When Slogans Attack: US Policy Under Siege
Tuesday 23 November 2010
by: Paul Krugman, Krugman & Co.
(Image: CartoonArts International / The New York Times Syndicate)
I am a bit shocked that so many people around the world are comparing the United States Federal Reserve’s quantitative easing program to China’s currency manipulation.
While America’s policy may annoy its trading partners, they are not the target. China’s policy, on the other hand, is predatory, pure and simple. There is no equivalence.
But that doesn’t matter, since everybody hates quantitative easing. Inflationistas in the West believe that it will bring about the end of civilization, while the rest of the world is simply furious about the Fed’s actions.
What we are really witnessing is a worldwide inability to think clearly about economics. In particular, the unconventional nature of the current economic situation is revealing how many people rely not on any model of how the economy works, but rather on what the late economist Paul Samuelson called “shibboleths” — by which he meant slogans that take the place of hard thinking.
The underlying problem afflicting the global economy is simple: we have too much savings and not enough investment.
How did this happen?
The answer, mainly, is that past overborrowing in the West has left large parts of the world credit-constrained, and now forced to deleverage by cutting spending. And even a zero interest rate isn’t sufficiently alarming to persuade nations that are still unconstrained to increase their spending by enough to offset these cuts.
So what can monetary policy do?
1. It can try to achieve negative real interest rates by creating expectations of future inflation.
2. Alternatively, governments can step in and spend since the private sector won’t.
3. Finally, central banks can try to buy long-term debt. The point here is while we face zero interest rates in the short term, it’s possible, though not certain, that you can get at least some traction by buying those longer-term bonds.
But now that we’re in this mess, Very Serious People around the world are objecting to all three possible actions.
Inflation targets are horrible because we must have price stability; fiscal policy is unacceptable because we must have balanced budgets; quantitative easing is outrageous because that’s not what central banks are supposed to do.
Notice that every objection is based on a shibboleth.
Price stability is treated as an absolute virtue, without any model that explains why. The same with budget balance.
And those who are horrified at the idea of expansionary monetary policy have been inventing concepts on the fly to justify their position.
My question for the Very Serious People is this: if deficit spending is unacceptable, then what is your proposal for closing the gap? Must tens of millions of workers remain jobless so that you can feel comfortably orthodox?
The usual reply involves denying that we have excess savings. That’s very much like the denial of climate change in the United States: because conservatives find the implications uncomfortable — that we need government intervention to deal with the situation — they prefer to deny the facts.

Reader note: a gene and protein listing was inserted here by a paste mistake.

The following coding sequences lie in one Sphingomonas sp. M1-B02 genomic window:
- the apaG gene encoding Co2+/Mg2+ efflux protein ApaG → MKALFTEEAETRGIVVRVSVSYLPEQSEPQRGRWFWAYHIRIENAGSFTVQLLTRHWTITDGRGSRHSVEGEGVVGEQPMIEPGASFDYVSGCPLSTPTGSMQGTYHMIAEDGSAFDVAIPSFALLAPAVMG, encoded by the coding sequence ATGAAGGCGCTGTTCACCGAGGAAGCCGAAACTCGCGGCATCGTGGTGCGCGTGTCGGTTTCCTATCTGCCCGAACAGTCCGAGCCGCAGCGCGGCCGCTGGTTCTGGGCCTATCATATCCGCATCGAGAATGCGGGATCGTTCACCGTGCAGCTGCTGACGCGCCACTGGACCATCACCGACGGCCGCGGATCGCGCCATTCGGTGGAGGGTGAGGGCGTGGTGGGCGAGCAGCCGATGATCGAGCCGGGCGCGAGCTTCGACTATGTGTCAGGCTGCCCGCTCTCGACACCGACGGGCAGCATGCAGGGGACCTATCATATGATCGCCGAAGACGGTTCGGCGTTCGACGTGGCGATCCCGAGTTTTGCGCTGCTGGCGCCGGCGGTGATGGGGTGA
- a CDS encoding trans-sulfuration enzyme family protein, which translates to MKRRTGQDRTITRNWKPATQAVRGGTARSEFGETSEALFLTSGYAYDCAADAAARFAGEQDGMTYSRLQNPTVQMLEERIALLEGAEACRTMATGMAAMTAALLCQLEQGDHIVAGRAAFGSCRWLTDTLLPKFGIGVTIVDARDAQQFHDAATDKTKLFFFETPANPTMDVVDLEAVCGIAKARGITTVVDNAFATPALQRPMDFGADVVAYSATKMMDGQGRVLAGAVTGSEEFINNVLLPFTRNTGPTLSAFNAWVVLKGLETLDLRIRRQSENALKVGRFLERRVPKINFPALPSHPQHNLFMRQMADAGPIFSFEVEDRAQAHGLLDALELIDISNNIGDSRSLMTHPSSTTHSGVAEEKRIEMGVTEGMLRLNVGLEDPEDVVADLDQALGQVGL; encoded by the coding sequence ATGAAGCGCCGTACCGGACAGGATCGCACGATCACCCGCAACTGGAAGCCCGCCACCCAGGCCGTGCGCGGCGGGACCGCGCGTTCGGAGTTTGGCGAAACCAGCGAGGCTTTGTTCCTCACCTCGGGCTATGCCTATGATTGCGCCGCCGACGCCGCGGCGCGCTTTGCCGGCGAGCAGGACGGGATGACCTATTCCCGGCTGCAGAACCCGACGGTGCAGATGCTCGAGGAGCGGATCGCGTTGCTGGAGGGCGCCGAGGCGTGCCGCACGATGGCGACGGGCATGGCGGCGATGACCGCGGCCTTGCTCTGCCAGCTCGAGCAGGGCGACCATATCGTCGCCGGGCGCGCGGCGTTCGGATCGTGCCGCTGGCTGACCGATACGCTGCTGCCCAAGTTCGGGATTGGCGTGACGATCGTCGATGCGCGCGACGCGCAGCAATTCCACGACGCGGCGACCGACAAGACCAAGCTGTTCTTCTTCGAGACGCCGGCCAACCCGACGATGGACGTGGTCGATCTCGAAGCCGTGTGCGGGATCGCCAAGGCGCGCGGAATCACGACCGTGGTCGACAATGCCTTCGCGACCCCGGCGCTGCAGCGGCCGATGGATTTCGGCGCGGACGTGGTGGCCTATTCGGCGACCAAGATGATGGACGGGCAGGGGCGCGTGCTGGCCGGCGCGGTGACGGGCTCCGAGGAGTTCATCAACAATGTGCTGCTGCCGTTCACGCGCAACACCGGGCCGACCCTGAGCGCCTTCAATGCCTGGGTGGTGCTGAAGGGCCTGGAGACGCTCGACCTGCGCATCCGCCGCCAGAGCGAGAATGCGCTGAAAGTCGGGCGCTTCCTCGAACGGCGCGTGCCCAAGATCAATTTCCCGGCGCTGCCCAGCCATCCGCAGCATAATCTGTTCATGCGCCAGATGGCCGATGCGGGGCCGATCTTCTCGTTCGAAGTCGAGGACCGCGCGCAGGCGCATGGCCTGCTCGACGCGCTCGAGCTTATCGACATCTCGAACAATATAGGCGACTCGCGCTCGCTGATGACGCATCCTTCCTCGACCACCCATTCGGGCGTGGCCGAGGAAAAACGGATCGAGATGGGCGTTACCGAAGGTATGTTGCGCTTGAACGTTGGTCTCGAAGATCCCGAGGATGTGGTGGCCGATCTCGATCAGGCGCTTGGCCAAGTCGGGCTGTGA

But we do, in fact, face a problem of inadequate demand.
And it would be deeply unreasonable, and deeply irresponsible, for people to continue to cling to simplistic slogans and fail to act.
BACKSTORY: Obama On Defense
Upon his arrival at the Group of 20 summit in South Korea on Nov. 11, President Barack Obama of the United States found himself in the unusual position of having to defend the actions of the Federal Reserve back home.
Just a week before, the Fed had announced plans to buy $600 billion in Treasury bonds in a virtually unprecedented attempt to lower long-term interest rates. The injection of cash into the United States’s economy via this unconventional route follows the failure of traditional monetary policy interventions to revive the sputtering economy.
However, a possible side effect of this policy could be a depressed exchange rate for the dollar abroad, which has drawn intense criticism from foreign governments, especially those of developing nations.
Officials representing Brazil, South Africa and China, among other countries, pointed out that if the value of the dollar were to drop, their nations might see their economic growth undermined by competition from cheaper American exports.
The criticism made it harder for Mr. Obama to push for change with regard to China’s monetary policy, which American officials contend has kept China’s currency artificially low and cost many jobs in the United States.
By the close of the summit, the debates over currencies and budget deficits had become fraught, but representatives of the world’s 20 largest economies were able to agree on a plan of action: the International Monetary Fund will analyze economic imbalances among the various nations and report back in a year.
Stateside, critics of the Fed’s action have been less conciliatory. In an open letter to Ben S. Bernanke, the Fed chairman, 23 economists and political thinkers called on Nov. 15 for a halt to the bond purchases, arguing that the risks of currency debasement and inflation could undermine employment efforts in the United States.
© 2010 The New York Times Company
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Paul Krugman joined The New York Times in 1999 as a columnist on the Op-Ed page and continues as a professor of economics and international affairs at Princeton University. He was awarded the Nobel in economic science in 2008.
Mr Krugman is the author or editor of 20 books and more than 200 papers in professional journals and edited volumes, including "The Return of Depression Economics" (2008) and "The Conscience of a Liberal" (2007).
Copyright 2010 The New York Times.
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